Cinedigm’s Chris McGurk says entertainment companies need to embrace change quickly – Media Play News

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Cinedigm CEO Chris McGurk (left) with moderator and Forbes contributor David Bloom at the 2022 OTT.X Fall Summit.

Stephanie Prange

Reviewing his long career, Cinedigm Chairman and CEO Chris McGurk said adapting quickly to new ideas and technologies is key to successfully navigating the entertainment market.

Speaking during an Aug. 31 presentation at the OTT.X Fall Summit in Los Angeles, he noted that over the years, “the one constant has been profound change.”

“In a business where the only certain thing is rapid technological change, you have to be prepared every year or two to review your business model,” he said.

He recounted several key experiences during his career that led him to embrace new ideas. At the Walt Disney Co. in the early 1990s, he was tasked with visiting tech giant Steve Jobs to discuss distribution toy story, with its innovative CGI animation. At the time, Disney was focused on showcasing its traditional animation business.

“That was going to be the engine that was going to propel the business,” McGurk recalls, adding, “The fact is, there was a huge, raging debate about whether we should distribute toy story or not.”

During a meeting with Jobs, he recalled telling the tech giant, “Some people at Disney don’t want to do this deal because they consider it blasphemy.”

“Some people at Disney are idiots,” Jobs replied, McGurk said.

McGurk noted, “We embraced the new technology and look what happened.”

In a later experience at MGM, he recalled the studio’s successful shift from trying to compete with major studios on theatrical releases to focusing instead on a cutting-edge product: DVD.

“We saw technology as the answer, and by then the DVD business was starting to take off,” he said. Thus, MGM made film a “side business” and “built an operation that could make more money from DVDs than anyone else”.

At Cinedigm, McGurk has also embraced new technologies. After going through a transformation into a streaming company a few years ago, executives began to see that competing in the subscription business could be a “losing proposition for us” with the big players in the market.

“We started looking at the growth of connected TVs and improving the relaxation experience,” he said. This shifted thinking to the free, ad-supported model the company now champions.

“I think we launched our first FAST channel in 2018,” he said.

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Now big players are moving into the ad-supported model, including Netflix, where executive Reed Hastings had always shunned ads as detrimental to the streaming experience.

“He eats crow now,” McGurk joked. “But in the long run, they’ll do just fine.”

Ad-supported streaming has a bright future, he said.

“The ad dollars flowing into the streaming business are definitely going to increase,” he noted.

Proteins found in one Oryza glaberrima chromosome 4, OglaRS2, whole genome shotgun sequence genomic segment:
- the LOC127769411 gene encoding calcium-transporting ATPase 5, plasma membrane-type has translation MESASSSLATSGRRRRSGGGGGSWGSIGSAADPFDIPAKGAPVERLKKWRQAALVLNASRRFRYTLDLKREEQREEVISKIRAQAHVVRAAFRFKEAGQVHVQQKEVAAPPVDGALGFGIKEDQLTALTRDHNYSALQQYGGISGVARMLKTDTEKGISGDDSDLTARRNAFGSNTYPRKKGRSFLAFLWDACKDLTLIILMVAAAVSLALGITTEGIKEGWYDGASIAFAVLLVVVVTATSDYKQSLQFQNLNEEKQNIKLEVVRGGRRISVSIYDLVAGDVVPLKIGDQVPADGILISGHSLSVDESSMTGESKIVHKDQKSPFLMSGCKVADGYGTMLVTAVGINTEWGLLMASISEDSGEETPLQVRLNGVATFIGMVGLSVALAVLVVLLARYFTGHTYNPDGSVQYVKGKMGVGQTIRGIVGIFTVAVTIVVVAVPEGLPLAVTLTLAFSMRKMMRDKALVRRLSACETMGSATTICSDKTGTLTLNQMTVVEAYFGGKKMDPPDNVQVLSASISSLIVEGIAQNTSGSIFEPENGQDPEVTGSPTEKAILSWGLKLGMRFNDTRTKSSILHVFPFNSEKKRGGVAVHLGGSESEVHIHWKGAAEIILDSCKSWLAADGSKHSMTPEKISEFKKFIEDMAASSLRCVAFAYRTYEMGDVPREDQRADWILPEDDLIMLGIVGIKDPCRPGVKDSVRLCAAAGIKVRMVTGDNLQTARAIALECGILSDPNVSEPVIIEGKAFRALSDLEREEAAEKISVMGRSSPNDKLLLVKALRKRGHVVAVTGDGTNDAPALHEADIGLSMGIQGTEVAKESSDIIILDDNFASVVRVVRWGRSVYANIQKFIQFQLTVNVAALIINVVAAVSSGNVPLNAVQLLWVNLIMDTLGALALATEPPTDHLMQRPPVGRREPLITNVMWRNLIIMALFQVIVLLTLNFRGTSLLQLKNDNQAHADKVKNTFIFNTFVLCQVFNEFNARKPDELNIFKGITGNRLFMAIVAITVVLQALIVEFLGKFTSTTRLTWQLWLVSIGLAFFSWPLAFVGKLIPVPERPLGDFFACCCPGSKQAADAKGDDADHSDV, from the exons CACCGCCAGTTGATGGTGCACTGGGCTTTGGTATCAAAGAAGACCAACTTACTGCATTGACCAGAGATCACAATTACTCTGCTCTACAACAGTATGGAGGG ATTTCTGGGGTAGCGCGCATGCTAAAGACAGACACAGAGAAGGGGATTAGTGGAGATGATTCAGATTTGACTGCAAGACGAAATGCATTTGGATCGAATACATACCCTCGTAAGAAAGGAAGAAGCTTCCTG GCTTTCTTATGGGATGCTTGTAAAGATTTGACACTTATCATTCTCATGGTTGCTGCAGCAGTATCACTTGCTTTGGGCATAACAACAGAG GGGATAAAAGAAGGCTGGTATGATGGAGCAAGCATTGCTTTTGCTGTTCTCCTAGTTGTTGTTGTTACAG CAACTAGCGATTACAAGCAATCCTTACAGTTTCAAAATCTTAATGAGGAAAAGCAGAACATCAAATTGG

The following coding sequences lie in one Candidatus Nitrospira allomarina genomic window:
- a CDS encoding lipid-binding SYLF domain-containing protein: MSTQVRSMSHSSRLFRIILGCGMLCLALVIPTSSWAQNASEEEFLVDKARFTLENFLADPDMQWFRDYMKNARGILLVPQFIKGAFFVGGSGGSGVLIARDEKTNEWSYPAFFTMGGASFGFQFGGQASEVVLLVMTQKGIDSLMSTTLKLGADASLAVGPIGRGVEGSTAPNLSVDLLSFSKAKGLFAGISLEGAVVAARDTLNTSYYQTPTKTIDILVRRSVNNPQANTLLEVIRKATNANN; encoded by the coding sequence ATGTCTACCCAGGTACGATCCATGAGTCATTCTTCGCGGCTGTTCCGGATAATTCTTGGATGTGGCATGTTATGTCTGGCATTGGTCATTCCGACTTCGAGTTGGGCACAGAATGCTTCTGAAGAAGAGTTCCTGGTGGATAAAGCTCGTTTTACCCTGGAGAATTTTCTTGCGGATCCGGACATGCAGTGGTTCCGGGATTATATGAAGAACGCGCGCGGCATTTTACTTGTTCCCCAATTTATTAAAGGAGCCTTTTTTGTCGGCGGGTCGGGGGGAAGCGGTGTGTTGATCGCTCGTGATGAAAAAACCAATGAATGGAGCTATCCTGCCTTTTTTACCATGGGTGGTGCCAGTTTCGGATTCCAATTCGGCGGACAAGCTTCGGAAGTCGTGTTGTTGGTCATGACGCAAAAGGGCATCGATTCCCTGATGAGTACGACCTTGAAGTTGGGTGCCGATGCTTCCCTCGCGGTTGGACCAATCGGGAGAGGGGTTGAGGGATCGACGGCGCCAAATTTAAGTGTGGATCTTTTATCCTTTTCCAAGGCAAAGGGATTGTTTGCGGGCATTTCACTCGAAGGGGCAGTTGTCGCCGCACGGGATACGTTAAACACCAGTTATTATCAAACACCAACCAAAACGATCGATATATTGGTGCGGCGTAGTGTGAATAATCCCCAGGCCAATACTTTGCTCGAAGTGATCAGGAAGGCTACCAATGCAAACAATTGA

Cinedigm plans to avoid the big players.

“Our strategy is to let the big guys kill each other, why we’re launching add-on channels,” he said, noting that the company has channels that are “very targeted at a very specific fanbase,” like the Bob Ross chain.

He sees consolidation coming among big streamers.

“Those who are in big debt and thumb their noses at the creative community…they won’t be there,” he said.

The days of simply mustering heaps of subscribers and pleasing Wall Street are over, he said. Profitability and cash flow have become essential.

“They see things differently than they did a year ago,” he said, noting “we were profitable last year.”

Engagement is also important for streamers to serve ads.

“We try to superserve those enthusiastic fanbases,” McGurk said.

For example, Cinedigm has teamed up with Bloody Disgusting to bolster its horror content, complete with an accompanying podcast.

The Bob Ross Channel, featuring the late painter, is the company’s most successful channel, he said, noting that Ross is “like Mister Rogers to Millennials and Gen Z.”

As part of Cinedigm’s exploration of AI, recommendation engines and other technologies, the company plans to create a “deep fake” Bob Ross.

“We’ll see where it leads,” he said.

In addition to ad-supported models, international expansion is also a big opportunity for streamers, as most countries outside of the United States are lagging behind. Cinedigm likes to partner with local operators to penetrate overseas markets, he said.

While the company has 46,000 independent titles in its library, on most titles Cinedigm only has North American rights, so the company is trying to increase the percentage of global rights in its library.

McGurk thinks the future is bright for independent content creators. Previously, “you had a system that was controlled by six or seven major studios,” he noted. Now there are “hundreds of opportunities to access eyeballs”.

In the next three to five years, he sees consolidation.

“You’ll probably lose two or three of the biggest streamers,” he said, adding that there will be “more channels and fewer companies.”

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